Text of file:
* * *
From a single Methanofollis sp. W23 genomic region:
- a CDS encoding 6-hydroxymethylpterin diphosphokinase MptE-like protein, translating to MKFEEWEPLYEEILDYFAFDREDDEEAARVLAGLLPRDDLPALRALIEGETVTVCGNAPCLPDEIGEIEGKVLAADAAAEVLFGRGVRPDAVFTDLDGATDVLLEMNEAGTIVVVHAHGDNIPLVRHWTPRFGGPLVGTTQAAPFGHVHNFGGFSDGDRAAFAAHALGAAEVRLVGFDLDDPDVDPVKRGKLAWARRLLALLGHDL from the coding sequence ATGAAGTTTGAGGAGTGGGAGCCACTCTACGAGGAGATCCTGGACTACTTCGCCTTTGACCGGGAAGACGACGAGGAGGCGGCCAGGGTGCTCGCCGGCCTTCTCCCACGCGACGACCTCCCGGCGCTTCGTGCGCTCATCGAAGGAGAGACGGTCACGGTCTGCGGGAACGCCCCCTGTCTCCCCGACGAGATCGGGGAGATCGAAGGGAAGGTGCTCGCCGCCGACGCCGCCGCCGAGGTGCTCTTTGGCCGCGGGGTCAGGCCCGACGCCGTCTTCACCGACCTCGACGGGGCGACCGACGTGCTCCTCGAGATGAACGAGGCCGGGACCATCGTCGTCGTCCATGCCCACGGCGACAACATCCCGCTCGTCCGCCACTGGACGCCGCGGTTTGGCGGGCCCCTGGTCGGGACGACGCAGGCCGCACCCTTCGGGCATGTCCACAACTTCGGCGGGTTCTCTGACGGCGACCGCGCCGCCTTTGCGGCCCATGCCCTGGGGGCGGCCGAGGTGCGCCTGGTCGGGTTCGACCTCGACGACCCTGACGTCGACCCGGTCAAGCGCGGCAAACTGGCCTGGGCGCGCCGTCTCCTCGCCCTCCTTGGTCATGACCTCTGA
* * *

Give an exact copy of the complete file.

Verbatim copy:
From a single Methanofollis sp. W23 genomic region:
- a CDS encoding 6-hydroxymethylpterin diphosphokinase MptE-like protein, translating to MKFEEWEPLYEEILDYFAFDREDDEEAARVLAGLLPRDDLPALRALIEGETVTVCGNAPCLPDEIGEIEGKVLAADAAAEVLFGRGVRPDAVFTDLDGATDVLLEMNEAGTIVVVHAHGDNIPLVRHWTPRFGGPLVGTTQAAPFGHVHNFGGFSDGDRAAFAAHALGAAEVRLVGFDLDDPDVDPVKRGKLAWARRLLALLGHDL from the coding sequence ATGAAGTTTGAGGAGTGGGAGCCACTCTACGAGGAGATCCTGGACTACTTCGCCTTTGACCGGGAAGACGACGAGGAGGCGGCCAGGGTGCTCGCCGGCCTTCTCCCACGCGACGACCTCCCGGCGCTTCGTGCGCTCATCGAAGGAGAGACGGTCACGGTCTGCGGGAACGCCCCCTGTCTCCCCGACGAGATCGGGGAGATCGAAGGGAAGGTGCTCGCCGCCGACGCCGCCGCCGAGGTGCTCTTTGGCCGCGGGGTCAGGCCCGACGCCGTCTTCACCGACCTCGACGGGGCGACCGACGTGCTCCTCGAGATGAACGAGGCCGGGACCATCGTCGTCGTCCATGCCCACGGCGACAACATCCCGCTCGTCCGCCACTGGACGCCGCGGTTTGGCGGGCCCCTGGTCGGGACGACGCAGGCCGCACCCTTCGGGCATGTCCACAACTTCGGCGGGTTCTCTGACGGCGACCGCGCCGCCTTTGCGGCCCATGCCCTGGGGGCGGCCGAGGTGCGCCTGGTCGGGTTCGACCTCGACGACCCTGACGTCGACCCGGTCAAGCGCGGCAAACTGGCCTGGGCGCGCCGTCTCCTCGCCCTCCTTGGTCATGACCTCTGA